New Year’s Eve vigil honors St. Louis homicide victims

KINGSWAY WEST— “This country needs love right now.”

Those were the words that community activist and vice president of community outreach for Better Family Life James Clark said he uttered when he got a brief moment to speak with President Donald Trump. Clark was recently honored by the U.S. Department of Justice for his work against violence in St. Louis.

He offered those same words to sorrow-faced families from St. Louis city and county at Williams Temple Church of God in Christ, at the annual New Year’s Eve Candlelight Service commemorating lives lost to violence in 2018.

“What we need now is togetherness,” said Clark during his turn at the packed vigil presented by Families Advocating Safe Streets, which has grown in attendance and popularity since it began in 1991.

Jeanette Culpepper, who lost her 22-year-old son Curtis Johnson to gun-violence, started the non-profit and annual remembrance.

“They cut the umbilical cord at birth, but we can still feel it sometimes,” Culpepper said, referring to the tears, outbursts and grimacing from mothers in attendance.

“I haven’t seen a mother that doesn’t shed a tear – some are quiet and some are very vocal,” Culpepper said in an interview after the service.

“No matter – good or bad or if they were murdered or not, they all hurt the same,” added Culpepper, who has worked at three funeral homes.

Some surviving family members at the vigil hoisted anti-crime signs and photographs of their late loved ones, while other mourners embraced each other or cried out the names of victims. The event included a candlelit reading of each victim’s name.

One mourner at the lectern turned to yell at cops for the officer-involved shooting-death of her son. Two other grievers scolded cops because of their son’s unsolved homicides. Others praised police for solving their loved ones’ murder cases.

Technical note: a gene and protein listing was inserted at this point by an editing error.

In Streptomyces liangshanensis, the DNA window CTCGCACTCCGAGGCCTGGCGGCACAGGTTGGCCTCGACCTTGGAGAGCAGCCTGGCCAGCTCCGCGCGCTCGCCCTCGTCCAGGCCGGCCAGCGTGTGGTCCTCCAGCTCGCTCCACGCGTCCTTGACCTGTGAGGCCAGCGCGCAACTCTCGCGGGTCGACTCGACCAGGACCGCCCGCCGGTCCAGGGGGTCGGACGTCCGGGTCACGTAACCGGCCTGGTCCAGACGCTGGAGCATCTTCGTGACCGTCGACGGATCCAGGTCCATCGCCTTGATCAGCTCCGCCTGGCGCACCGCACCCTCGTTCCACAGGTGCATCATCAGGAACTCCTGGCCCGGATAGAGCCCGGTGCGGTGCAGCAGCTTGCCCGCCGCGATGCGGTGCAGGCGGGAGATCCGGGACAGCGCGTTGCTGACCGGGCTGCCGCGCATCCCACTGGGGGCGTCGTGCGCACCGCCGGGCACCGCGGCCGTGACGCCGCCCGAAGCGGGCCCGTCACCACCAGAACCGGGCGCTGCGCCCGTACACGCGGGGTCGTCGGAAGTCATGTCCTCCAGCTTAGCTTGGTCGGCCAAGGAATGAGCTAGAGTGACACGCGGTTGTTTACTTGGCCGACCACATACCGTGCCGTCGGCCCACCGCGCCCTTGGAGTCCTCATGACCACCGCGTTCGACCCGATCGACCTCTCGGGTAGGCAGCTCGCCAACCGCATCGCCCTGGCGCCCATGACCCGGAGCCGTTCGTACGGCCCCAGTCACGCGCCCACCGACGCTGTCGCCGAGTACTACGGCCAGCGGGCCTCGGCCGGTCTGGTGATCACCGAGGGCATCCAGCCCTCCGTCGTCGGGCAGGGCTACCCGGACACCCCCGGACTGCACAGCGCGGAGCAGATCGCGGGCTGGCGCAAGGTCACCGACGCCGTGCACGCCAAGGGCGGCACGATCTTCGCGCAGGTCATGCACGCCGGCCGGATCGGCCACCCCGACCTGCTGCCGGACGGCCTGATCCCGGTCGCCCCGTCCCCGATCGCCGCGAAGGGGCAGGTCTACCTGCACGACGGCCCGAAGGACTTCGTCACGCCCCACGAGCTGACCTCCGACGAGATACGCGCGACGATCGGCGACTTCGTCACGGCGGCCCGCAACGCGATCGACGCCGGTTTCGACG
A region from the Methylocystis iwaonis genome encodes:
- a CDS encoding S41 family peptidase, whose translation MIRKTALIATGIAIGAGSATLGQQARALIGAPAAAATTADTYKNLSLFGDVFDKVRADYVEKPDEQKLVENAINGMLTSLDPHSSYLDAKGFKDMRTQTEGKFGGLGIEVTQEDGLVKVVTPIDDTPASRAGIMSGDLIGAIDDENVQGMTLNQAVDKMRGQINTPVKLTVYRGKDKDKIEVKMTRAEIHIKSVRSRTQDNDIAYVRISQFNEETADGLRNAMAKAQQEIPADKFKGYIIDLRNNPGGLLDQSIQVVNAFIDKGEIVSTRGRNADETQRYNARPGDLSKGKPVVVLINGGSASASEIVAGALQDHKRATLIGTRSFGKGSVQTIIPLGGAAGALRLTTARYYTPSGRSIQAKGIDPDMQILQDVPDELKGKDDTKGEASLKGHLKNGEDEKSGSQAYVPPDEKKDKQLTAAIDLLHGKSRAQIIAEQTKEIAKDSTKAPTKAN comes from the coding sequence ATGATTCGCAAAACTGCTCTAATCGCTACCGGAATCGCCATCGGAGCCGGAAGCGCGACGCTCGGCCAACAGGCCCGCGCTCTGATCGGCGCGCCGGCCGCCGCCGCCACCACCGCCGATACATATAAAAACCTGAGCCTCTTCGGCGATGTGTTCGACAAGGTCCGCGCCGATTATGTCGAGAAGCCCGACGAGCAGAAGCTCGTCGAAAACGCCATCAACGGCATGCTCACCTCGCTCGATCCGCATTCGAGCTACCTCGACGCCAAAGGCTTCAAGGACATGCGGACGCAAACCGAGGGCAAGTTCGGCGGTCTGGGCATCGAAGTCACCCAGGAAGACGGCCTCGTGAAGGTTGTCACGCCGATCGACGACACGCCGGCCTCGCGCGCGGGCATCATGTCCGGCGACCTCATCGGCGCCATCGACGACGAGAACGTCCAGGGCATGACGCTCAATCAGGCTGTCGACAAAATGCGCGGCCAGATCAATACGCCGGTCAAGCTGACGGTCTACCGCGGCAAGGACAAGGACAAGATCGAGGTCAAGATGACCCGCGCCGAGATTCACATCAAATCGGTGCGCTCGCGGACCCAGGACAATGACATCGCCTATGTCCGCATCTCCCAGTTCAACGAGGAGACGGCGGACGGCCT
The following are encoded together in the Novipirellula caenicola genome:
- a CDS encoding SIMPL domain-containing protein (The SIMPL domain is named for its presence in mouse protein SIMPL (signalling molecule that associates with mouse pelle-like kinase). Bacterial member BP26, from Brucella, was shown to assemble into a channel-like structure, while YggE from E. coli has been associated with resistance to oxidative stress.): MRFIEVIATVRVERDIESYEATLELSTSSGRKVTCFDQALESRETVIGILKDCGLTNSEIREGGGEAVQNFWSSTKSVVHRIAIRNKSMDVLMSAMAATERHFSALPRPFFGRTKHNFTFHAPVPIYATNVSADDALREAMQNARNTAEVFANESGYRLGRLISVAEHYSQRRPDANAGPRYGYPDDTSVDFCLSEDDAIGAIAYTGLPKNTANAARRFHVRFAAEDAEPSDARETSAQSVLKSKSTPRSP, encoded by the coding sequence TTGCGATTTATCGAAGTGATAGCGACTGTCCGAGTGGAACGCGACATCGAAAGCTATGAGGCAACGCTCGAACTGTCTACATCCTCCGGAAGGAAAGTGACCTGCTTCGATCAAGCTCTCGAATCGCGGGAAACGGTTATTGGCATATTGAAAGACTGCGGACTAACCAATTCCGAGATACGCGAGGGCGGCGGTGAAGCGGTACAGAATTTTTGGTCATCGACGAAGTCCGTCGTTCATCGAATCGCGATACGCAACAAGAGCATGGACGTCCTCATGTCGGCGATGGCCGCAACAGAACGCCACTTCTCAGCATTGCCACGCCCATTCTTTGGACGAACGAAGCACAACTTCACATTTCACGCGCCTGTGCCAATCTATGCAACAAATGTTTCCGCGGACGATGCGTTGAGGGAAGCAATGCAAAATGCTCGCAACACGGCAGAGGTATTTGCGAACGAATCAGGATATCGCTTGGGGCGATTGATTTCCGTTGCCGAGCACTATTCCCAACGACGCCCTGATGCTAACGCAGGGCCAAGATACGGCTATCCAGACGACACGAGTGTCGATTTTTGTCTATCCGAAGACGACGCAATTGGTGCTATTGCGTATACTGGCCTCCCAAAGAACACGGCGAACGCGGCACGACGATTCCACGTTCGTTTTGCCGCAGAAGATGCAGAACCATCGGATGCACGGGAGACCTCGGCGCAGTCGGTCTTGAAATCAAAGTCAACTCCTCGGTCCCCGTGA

Many attendees pointed a finger at the community for refusing to help police with investigations, while another lady asserted that guns and drugs are funneled into black communities. 

“It isn’t snitching if a life gets taken – it’s telling,” a female mourner said.

The vigil was also populated with clergy, elected officials, community advocates and top law enforcement including St. Louis city police chief John Hayden and St. Louis county police chief Jon Belmar. Also in attendance were undertaker Ronald L. Jones, who helped sponsor the service; and emergency room trauma surgeon and associate professor of surgery at Washington University, Dr. Laurie J. Punch.

“We can do better as a city,” said Aldermanic Board President Lewis Reed, adding that successful violence reduction programs can and should be implemented here in St. Louis. 

He mentioned the violence reduction model promoted by Cure Violence, a non-governmental organization founded in Chicago. According to data released by the organization, their presence in Chicago has reduced gun related killings by more than 41 percent. 

Reed said talking to mourners at vigils and funerals is heart-wrenching. He said as a father raising four children, he worries about his sons every day.

“We can change the environment, if we implement those programs,” Reed said

According to St. Louis City police, there were 186 reported homicides before Monday night’s vigil. 

A few hours after the vigil, Charles White, a 42-year-old black man, was murdered in south St. Louis, making him the last murder victim of the year. That shooting death brought the 2018 homicide total to 187.

Larry Harris, 69, was beaten to death by his roommate at a Spanish Lake nursing home on Wednesday, recording the first death here this year.

Bill Beene Bill Beene was born and raised in north St. Louis. He has been a journalist for 12 years. He enjoys cooking and roller skating. He lives in the historic Ville neighborhood.

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